By Tina Alvey
The Greenbrier County Board of Education has filed a lawsuit against four companies involved in the construction of Lewisburg Elementary School, leaving at least one firm’s president puzzled over being named as a respondent.
The allegations of wrongdoing in the suit center on the work performed by Carpenter Reclamation Inc., a Charleston-based contractor responsible for site excavation and preparation.
Working under a contract worth just below $1.2 million, Carpenter excavated the site where the 71,000-square-foot school was later built. The suit claims that Carpenter blasted to a “deeper depth” than the contract called for and installed “a liner which was found by those inspecting its work to be defective.”
The cost to replace the liner was $14,100, according to the suit.
The excessively deep site excavation caused the other companies named in the lawsuit alongside Carpenter to incur extra expense beyond the original contract amounts. Those contractors — Dougherty Company Inc., and Swope Construction Co. — then billed the Board of Education for the additional amount needed to complete the project.
Dougherty served as the project’s plumbing contractor, while Swope was the lead contractor constructing the school building, with a contract exceeding $8.3 million.
Dougherty’s extra expense came to $10,587, according to the lawsuit, while Swope incurred an additional $212,645.42 in expenses due to Carpenter’s alleged error.
Both Dougherty and Swope are still awaiting payment from the board and will now also presumably incur legal fees to answer the lawsuit.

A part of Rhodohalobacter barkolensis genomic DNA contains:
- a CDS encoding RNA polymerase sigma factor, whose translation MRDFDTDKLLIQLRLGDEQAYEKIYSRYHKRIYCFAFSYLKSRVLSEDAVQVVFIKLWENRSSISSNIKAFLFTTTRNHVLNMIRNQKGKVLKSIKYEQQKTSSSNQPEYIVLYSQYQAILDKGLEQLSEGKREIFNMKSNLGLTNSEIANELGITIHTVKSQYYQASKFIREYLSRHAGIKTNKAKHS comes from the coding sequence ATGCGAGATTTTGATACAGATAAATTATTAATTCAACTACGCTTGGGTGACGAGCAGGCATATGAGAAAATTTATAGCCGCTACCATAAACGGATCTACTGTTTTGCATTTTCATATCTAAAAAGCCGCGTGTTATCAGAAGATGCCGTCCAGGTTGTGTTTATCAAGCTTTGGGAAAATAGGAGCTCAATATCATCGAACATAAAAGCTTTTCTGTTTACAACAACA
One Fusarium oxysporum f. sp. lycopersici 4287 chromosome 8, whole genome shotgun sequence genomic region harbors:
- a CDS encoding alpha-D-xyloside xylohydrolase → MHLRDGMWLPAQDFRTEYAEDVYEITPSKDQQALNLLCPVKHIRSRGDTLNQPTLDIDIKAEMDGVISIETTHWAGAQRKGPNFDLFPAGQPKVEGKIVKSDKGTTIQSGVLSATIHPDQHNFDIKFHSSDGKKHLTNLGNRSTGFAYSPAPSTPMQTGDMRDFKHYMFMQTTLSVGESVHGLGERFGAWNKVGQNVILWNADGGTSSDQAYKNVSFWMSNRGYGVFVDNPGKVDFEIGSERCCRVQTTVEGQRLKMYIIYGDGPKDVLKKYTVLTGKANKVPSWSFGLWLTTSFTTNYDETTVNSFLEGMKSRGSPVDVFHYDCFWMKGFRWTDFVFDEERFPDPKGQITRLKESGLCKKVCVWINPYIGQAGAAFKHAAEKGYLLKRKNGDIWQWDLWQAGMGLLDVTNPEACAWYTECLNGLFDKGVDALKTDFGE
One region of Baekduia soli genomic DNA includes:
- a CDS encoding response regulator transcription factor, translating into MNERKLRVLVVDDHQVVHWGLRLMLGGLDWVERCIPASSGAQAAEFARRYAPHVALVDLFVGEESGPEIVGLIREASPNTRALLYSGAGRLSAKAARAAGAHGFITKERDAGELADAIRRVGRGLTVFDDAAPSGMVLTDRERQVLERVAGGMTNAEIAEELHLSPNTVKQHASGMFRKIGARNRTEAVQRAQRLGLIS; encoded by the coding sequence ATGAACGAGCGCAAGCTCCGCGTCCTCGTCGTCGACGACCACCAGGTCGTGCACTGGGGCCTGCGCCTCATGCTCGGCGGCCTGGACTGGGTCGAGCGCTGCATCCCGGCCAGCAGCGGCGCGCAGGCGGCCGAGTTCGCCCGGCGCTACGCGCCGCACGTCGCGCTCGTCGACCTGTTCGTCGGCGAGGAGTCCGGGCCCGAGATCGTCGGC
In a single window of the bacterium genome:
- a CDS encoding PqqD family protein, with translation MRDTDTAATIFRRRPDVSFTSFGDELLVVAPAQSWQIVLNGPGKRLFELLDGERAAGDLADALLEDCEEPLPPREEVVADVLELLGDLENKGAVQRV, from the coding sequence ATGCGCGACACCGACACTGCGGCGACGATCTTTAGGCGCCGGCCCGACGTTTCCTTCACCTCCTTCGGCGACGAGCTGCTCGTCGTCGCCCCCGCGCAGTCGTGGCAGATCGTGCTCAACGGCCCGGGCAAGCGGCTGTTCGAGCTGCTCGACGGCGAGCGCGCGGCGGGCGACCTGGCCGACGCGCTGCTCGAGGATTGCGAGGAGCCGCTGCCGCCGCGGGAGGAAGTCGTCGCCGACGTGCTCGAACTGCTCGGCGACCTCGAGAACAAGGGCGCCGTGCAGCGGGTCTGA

“It’s kind of a surprise to us to be named in this lawsuit,” Swope Construction President Ron Mallory said in a telephone interview with The Register-Herald.
“They (the Board of Education) have a dispute with the site contractor, not with us,” Mallory said. “We did corrective work, and we haven’t been paid for that work. We have a change order and everything.”
He added, “It was a very good project for us and for the Board of Education. I hate that they felt they had to do this (file a lawsuit) to resolve the problem.”
In addition to the three contractor companies, the suit names Western Surety Co. as a respondent. Western Surety provided Carpenter’s performance bond.
The lawsuit claims that a notice of nonconforming work was issued to Carpenter, but Carpenter did not remediate the problem, leading the board to spend an extra $5,800 on evaluations, reviews and testing of the company’s work sites.
The board’s legal counsel formally notified both Carpenter and Western Surety on July 25, 2012, according to the suit, but “Carpenter and Western Surety have failed and refused to respond to the notification.”
The lawsuit was filed Jan. 25, with all four companies listed as respondents given 30 days to answer the complaint.
Telephone messages left with the offices of Dougherty and Carpenter seeking comment for this story were not immediately returned. Attempts to reach Western Surety were also unsuccessful.
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